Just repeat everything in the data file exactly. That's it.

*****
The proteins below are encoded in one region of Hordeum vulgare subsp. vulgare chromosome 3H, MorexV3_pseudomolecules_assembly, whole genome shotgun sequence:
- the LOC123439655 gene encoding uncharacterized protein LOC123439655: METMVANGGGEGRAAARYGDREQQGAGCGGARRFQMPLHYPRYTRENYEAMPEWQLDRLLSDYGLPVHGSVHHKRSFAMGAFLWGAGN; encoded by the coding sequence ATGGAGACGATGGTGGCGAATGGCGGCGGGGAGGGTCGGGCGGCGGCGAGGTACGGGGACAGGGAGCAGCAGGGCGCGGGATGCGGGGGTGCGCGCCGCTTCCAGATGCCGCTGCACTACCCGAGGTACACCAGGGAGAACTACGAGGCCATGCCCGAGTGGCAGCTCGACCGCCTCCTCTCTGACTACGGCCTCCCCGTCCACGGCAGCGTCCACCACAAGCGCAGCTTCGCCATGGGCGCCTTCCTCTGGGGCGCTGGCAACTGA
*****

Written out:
The proteins below are encoded in one region of Hordeum vulgare subsp. vulgare chromosome 3H, MorexV3_pseudomolecules_assembly, whole genome shotgun sequence:
- the LOC123439655 gene encoding uncharacterized protein LOC123439655: METMVANGGGEGRAAARYGDREQQGAGCGGARRFQMPLHYPRYTRENYEAMPEWQLDRLLSDYGLPVHGSVHHKRSFAMGAFLWGAGN; encoded by the coding sequence ATGGAGACGATGGTGGCGAATGGCGGCGGGGAGGGTCGGGCGGCGGCGAGGTACGGGGACAGGGAGCAGCAGGGCGCGGGATGCGGGGGTGCGCGCCGCTTCCAGATGCCGCTGCACTACCCGAGGTACACCAGGGAGAACTACGAGGCCATGCCCGAGTGGCAGCTCGACCGCCTCCTCTCTGACTACGGCCTCCCCGTCCACGGCAGCGTCCACCACAAGCGCAGCTTCGCCATGGGCGCCTTCCTCTGGGGCGCTGGCAACTGA